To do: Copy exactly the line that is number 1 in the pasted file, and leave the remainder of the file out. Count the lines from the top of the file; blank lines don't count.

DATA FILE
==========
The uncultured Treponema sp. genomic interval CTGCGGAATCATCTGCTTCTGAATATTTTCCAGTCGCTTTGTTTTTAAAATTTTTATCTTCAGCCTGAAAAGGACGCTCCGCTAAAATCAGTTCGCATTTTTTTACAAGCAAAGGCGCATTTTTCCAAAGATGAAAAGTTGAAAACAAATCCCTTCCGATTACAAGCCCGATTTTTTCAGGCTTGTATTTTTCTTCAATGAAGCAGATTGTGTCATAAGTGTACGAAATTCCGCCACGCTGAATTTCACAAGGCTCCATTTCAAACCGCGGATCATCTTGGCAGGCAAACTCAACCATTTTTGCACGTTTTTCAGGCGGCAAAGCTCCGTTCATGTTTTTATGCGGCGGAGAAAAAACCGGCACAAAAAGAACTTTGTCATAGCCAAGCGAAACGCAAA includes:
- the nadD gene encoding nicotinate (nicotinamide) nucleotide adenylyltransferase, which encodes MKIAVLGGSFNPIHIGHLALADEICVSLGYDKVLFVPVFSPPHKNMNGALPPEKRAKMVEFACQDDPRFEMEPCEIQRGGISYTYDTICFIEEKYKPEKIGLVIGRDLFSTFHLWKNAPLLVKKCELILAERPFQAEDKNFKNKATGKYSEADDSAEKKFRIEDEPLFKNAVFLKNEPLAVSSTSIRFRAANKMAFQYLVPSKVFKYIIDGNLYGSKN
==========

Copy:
The uncultured Treponema sp. genomic interval CTGCGGAATCATCTGCTTCTGAATATTTTCCAGTCGCTTTGTTTTTAAAATTTTTATCTTCAGCCTGAAAAGGACGCTCCGCTAAAATCAGTTCGCATTTTTTTACAAGCAAAGGCGCATTTTTCCAAAGATGAAAAGTTGAAAACAAATCCCTTCCGATTACAAGCCCGATTTTTTCAGGCTTGTATTTTTCTTCAATGAAGCAGATTGTGTCATAAGTGTACGAAATTCCGCCACGCTGAATTTCACAAGGCTCCATTTCAAACCGCGGATCATCTTGGCAGGCAAACTCAACCATTTTTGCACGTTTTTCAGGCGGCAAAGCTCCGTTCATGTTTTTATGCGGCGGAGAAAAAACCGGCACAAAAAGAACTTTGTCATAGCCAAGCGAAACGCAAA includes: